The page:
This post is in partnership with Sylvan Learning.
I have three kids with three very different thoughts on math.
One of them loves it and wants to do math all day every day.
Another one dreads it. Numbers don’t make a ton of sense, and there is a lot of frustration at homework time.
And another one is fairly indifferent – math is math – no love, no hate, just… math.
But you know what all of my kids love?
As a mom, I’m always trying to think of creative ways to incorporate math into our everyday lives. For my child who loves it, I want to help him experience it as often as possible.
For my child who hates it, I want to highlight how math can be fun throughout our everyday lives.
And for my child who doesn’t really care, I’m hoping that indifference spreads a little bit to the enjoyment side of the spectrum.
So, as we do our holiday baking this year (as we always do), I’ve switched up our classic cookie recipes to give each child a little bit of math to do along with his or her baking.
Chocolate Chip Cookie Math
Over the weekend we baked chocolate chip cookies, but first my kids had to use their math skills to figure out the exact recipe.
For example, my 11-year-old had to do equations like: 6.75 divided by 3 cups = how many cups of flour needed.
And my 9-year-old had to do equations like: 66 divided by 33 = how many eggs needed.
And my 7-year-old had to do equations like: 5 minus 4 teaspoons = how much salt needed.
And you know what?
They all loved it.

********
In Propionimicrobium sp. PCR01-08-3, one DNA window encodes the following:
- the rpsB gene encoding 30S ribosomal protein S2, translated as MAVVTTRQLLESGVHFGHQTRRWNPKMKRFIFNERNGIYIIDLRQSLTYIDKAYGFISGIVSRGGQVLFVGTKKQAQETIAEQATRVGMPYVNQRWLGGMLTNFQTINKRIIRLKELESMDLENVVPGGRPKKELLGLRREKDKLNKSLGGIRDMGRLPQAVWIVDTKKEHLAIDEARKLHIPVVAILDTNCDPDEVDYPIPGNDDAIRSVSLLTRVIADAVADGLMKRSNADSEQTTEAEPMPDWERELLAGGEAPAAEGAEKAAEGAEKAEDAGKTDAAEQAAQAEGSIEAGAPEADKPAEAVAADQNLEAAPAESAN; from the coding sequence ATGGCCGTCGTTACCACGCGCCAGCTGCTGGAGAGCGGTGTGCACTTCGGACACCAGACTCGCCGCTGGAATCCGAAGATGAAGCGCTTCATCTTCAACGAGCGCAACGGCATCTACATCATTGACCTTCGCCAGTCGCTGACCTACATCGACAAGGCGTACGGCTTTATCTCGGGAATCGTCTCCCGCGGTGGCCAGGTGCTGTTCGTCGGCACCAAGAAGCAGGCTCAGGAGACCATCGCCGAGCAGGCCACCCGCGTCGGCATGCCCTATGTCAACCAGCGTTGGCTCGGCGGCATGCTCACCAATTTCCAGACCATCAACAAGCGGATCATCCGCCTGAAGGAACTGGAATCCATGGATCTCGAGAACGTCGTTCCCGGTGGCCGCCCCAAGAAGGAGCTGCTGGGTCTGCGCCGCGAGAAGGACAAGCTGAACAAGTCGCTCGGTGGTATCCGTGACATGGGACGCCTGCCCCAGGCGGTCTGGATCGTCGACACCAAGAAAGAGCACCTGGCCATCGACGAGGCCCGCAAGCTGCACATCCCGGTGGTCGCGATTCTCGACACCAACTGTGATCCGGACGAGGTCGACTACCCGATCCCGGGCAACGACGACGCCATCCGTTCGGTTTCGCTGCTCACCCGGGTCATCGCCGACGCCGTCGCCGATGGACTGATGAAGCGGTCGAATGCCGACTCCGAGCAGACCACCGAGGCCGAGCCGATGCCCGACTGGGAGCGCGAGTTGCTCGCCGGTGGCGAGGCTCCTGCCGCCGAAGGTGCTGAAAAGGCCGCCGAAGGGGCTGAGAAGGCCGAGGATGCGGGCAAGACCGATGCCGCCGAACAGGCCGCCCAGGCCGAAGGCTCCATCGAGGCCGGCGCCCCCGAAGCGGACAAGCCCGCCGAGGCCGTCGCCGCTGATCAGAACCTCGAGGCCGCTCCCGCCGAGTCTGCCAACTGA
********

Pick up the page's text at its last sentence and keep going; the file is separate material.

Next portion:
At each age level, they found a problem or two that was a challenge, one or two that felt easy and plenty that made them do a little work to get the answer.
I think it made the cookies taste even better at the end, because they each worked so hard to get the recipe just right.
As you’re doing your holiday baking this season, create your own recipe math problems to challenge your kids in the kitchen.
You’ll see different variations for kids ages 6 and under, 7 – 9 and 10 – 12.
My kids suggest folding the paper to the correct age category so that cheating is not an option.
Learning to Love Math with Sylvan Learning
In addition to these great services, Sylvan Learning also offers math tutoring that is perfect for all three of my kids.
All of the tutoring programs follow Sylvan Insight (Sylvan’s personalized approach to learning) including assessment, planning, teaching and overall application (where they will work with my kids’ teachers to make sure that the work they’re doing at Sylvan is being demonstrated in the classroom.) Click here to learn more.
Each child has an individual tutoring plan to meet him or her where he or she is at with a specific subject and help them to meet their goals.
So, my math lover will most likely be part of their Math Edge program – to increase his math proficiency, accuracy and fluency while allowing him to get ahead.
And my math hater will probably benefit from more direct tutoring services to build up confidence and proficiency, so that math is at least tolerable (even when we aren’t baking cookies).
And my indifferent kiddo probably won’t need any tutoring for now, but it’s helpful to know where to turn when the time comes.
Chocolate Chip Cookie Recipe Cheat Sheet
Need to check your child’s math before you start baking? Here’s the full chocolate chip cookie recipe just in case you need it.
- 2 1/4 cups flour
- 1 teaspoon baking soda
- 2 teaspoon salt
- 1 cup (2 sticks) butter, softened
- 3/4 cup sugar
- 3/4 cup packed brown sugar
- 1 teaspoon vanilla
- 2 eggs
- 2 cups chocolate chips
Preheat oven to 375 degrees. Combine dry ingredients. In a separate bowl, beat butter, sugar, brown sugar, vanilla and eggs until creamy.
Beat in flour mixture and then add chocolate chips.
Drop onto baking sheets by rounded tablespoon. Bake for 9 to 11 minutes or until golden brown.